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Distribution, population density and conservation of the critically endangered brown spider monkey (Ateles hybridus) and other primates of the inter-Andean forests of Colombia

  • Ana Gabriela de Luna
  • Andrés Link
Original Paper
  • 25 Downloads
Part of the following topical collections:
  1. Forest and plantation biodiversity

Abstract

The inter-Andean tropical rainforests and dry forests of the Magdalena river basin (Tumbes-Choco-Magdalena biodiversity hotspot) in northern Colombia have undergone significant forest loss and degradation in recent decades. Six primate species inhabit this region, five of which are currently threatened with extinction and one of which—the brown spider monkey, Ateles hybridus—is considered critically endangered. Accurate and recent information on the distribution and conservation status of these threatened primate populations is scarce or nonexistent, even though such data are needed to implement successful conservation actions and management plans. Between 2006 and 2016, we evaluated the status and distribution of primates across inter-Andean lowland forests in northern Colombia. We visited 30 sites to evaluate the presence/absence of brown spider monkeys and other primate taxa in the region. We also carried out surveys at 10 of these sites to obtain estimates of primate population densities and demographic information from forests with different levels of anthropogenic disturbance. Novel data on primate presence/absence were obtained for 27 sites, and 136 records were collected in total. Only 33% of the sites visited were large forest fragments (> 500 Ha). This study confirms that at least six primate species are still present in the Rio Magdalena region, which represents the highest platyrrhine diversity west of the Andes. This study also confirms the persistence of a wild population of Colombian woolly monkeys (Lagothrix lagotricha lugens) in the Serranía de San Lucas. Assigning formal protected status to this region is an urgent priority for the conservation of primates in the Rio Magdalena region.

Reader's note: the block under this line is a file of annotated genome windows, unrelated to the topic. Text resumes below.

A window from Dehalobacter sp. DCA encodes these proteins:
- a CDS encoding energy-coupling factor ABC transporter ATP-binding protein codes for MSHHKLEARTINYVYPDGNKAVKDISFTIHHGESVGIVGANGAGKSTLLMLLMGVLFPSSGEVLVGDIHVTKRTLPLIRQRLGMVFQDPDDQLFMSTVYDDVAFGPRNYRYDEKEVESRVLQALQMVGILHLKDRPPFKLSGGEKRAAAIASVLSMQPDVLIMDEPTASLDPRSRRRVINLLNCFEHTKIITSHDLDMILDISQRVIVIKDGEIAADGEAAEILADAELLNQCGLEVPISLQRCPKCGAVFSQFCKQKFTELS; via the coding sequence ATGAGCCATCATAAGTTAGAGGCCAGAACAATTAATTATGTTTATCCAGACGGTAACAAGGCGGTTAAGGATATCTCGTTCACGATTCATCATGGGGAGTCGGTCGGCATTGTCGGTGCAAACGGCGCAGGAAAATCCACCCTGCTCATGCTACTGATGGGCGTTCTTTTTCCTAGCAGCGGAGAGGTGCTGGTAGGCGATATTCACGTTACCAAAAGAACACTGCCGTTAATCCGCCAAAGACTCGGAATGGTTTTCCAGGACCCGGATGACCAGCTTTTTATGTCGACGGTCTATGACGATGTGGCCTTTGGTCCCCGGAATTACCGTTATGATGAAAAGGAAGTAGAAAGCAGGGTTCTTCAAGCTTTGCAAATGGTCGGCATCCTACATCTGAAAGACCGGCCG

Keywords

Population status Conservation priorities Biodiversity hotspots Primate diversity 

Notes

Acknowledgements

We thank all students and collaborators of Fundacion Proyecto Primates who contributed to this long-term study. We are grateful to all the local landowners in the survey region for allowing us to conduct research on their properties, particularly to the Campuzano, Jaramillo, Olaya, Lalinde and De Greiff families. We also thank Dr. Anthony Di Fiore and Dr. Sam Shanee who contributed significantly to the final version of this manuscript. This research was made possible thanks to collaboration with the following organizations: Biocolombia, Funcopromas, Fundación ProAves, ACVC, WCS-Colombia, and Parques Nacionales Naturales de Colombia. This project was funded by the WCS—Research Fellowship Programme, the Rufford Small Grants Foundation, the Bristol Zoological Society, the Primate Action Fund, and the Mohamed bin Zayed Species Conservation Fund.

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© Springer Nature B.V. 2018

Authors and Affiliations

  1. 1.Fundación Proyecto PrimatesBogotáColombia
  2. 2.Department of Biological Sciences and School of ManagementUniversidad de Los AndesBogotáColombia

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